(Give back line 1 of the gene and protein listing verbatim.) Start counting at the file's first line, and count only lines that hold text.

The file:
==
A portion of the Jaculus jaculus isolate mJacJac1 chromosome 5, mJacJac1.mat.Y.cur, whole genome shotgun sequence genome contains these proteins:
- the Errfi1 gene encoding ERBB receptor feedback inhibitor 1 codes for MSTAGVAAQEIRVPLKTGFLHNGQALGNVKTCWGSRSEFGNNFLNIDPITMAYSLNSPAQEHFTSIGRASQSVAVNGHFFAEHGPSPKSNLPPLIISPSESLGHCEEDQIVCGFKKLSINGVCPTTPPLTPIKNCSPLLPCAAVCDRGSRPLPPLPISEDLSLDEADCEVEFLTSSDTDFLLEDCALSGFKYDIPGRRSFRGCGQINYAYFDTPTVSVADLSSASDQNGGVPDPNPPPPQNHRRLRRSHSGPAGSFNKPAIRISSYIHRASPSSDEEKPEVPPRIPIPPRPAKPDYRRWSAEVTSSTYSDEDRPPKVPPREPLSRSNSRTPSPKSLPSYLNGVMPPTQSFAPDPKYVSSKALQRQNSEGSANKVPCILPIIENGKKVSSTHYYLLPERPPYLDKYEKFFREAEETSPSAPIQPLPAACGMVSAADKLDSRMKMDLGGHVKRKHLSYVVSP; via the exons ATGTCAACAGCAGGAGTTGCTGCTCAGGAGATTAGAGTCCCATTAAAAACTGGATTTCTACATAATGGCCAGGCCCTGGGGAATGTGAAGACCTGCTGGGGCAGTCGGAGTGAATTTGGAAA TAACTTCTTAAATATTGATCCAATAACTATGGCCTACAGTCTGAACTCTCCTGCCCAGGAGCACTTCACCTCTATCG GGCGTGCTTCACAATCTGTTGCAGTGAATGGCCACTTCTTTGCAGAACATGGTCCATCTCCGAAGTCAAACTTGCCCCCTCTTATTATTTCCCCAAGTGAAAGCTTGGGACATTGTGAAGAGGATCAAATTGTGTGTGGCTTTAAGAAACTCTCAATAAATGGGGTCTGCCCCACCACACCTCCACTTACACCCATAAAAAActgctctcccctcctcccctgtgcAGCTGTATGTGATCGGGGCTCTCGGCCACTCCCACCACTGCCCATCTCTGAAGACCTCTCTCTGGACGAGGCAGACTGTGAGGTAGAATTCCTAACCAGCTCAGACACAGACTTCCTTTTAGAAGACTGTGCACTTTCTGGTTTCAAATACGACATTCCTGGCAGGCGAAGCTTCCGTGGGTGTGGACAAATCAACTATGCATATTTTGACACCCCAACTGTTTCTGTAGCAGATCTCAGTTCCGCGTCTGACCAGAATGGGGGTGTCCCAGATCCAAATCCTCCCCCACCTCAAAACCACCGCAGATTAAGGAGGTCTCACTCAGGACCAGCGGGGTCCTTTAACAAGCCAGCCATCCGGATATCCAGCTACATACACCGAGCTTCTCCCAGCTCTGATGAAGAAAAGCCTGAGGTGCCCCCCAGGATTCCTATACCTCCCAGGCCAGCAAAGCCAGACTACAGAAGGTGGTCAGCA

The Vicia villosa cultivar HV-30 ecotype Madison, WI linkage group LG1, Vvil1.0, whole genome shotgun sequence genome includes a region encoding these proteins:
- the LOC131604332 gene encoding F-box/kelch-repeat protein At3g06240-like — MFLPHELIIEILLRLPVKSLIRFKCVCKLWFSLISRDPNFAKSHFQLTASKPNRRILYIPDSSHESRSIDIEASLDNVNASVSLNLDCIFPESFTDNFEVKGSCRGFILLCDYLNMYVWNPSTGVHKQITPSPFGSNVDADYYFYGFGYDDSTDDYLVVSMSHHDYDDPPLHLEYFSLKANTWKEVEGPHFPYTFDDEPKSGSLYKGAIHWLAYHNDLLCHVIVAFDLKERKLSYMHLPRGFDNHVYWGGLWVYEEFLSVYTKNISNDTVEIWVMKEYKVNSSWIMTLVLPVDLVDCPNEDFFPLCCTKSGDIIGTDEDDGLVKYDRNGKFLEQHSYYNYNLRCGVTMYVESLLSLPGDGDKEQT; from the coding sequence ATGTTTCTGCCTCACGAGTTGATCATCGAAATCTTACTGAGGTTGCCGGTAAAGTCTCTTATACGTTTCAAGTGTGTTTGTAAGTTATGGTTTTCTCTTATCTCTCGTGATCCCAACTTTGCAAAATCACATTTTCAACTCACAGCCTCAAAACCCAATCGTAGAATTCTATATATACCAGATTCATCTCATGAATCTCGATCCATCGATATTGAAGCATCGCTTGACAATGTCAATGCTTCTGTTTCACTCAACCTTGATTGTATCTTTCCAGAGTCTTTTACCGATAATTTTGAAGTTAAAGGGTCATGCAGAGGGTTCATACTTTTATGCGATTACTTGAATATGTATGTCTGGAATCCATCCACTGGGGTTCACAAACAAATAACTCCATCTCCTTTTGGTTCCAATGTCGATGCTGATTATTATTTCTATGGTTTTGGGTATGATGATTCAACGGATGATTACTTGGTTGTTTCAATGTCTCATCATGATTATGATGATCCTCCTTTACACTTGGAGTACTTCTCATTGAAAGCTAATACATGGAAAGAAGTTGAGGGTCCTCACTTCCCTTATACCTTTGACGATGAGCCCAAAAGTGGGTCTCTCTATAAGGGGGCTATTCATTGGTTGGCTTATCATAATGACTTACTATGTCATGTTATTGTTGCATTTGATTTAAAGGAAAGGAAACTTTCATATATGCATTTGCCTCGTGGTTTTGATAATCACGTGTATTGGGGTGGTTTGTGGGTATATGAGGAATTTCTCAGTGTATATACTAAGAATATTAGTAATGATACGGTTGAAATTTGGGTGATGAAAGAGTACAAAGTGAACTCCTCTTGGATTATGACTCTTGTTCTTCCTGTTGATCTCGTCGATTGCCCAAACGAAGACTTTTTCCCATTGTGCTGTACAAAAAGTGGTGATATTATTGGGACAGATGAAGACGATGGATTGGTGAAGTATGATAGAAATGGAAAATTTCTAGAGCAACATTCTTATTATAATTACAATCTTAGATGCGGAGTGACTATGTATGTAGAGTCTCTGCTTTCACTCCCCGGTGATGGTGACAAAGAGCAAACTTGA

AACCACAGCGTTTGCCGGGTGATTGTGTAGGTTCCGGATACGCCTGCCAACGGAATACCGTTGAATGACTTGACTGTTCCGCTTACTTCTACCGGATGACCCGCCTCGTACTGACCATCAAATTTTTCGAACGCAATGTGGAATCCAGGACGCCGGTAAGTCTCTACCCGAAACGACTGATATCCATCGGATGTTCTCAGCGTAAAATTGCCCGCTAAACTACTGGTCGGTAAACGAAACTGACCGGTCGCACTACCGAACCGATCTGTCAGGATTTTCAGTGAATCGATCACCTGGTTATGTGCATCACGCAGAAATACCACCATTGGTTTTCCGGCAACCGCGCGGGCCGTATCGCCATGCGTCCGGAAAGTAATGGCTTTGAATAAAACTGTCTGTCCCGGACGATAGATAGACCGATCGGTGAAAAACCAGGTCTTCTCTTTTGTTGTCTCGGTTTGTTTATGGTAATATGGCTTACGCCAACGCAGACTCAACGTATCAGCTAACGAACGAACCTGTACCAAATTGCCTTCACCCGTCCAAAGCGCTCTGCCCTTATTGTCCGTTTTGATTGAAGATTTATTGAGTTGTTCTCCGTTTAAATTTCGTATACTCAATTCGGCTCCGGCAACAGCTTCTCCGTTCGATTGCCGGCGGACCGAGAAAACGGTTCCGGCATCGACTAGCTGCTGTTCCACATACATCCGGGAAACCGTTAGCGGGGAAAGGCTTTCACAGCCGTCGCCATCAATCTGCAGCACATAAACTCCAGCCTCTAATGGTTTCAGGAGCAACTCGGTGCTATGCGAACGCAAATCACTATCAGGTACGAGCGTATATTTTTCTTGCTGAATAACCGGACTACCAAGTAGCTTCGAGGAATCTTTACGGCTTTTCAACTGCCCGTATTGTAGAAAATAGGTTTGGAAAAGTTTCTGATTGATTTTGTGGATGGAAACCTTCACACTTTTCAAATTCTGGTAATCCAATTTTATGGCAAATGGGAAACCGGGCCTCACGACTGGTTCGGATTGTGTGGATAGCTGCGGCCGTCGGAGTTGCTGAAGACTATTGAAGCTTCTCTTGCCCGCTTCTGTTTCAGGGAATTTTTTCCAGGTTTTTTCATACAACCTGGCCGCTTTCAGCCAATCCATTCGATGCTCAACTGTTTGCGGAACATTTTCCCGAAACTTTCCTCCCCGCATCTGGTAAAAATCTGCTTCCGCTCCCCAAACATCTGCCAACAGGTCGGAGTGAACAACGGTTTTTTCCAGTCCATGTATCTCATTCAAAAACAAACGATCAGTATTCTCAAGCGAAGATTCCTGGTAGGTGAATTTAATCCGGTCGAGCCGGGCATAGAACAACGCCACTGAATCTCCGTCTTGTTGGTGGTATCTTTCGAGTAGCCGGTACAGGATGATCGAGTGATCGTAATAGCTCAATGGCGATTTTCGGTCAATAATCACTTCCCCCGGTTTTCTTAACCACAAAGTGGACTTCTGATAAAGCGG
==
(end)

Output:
A portion of the Jaculus jaculus isolate mJacJac1 chromosome 5, mJacJac1.mat.Y.cur, whole genome shotgun sequence genome contains these proteins: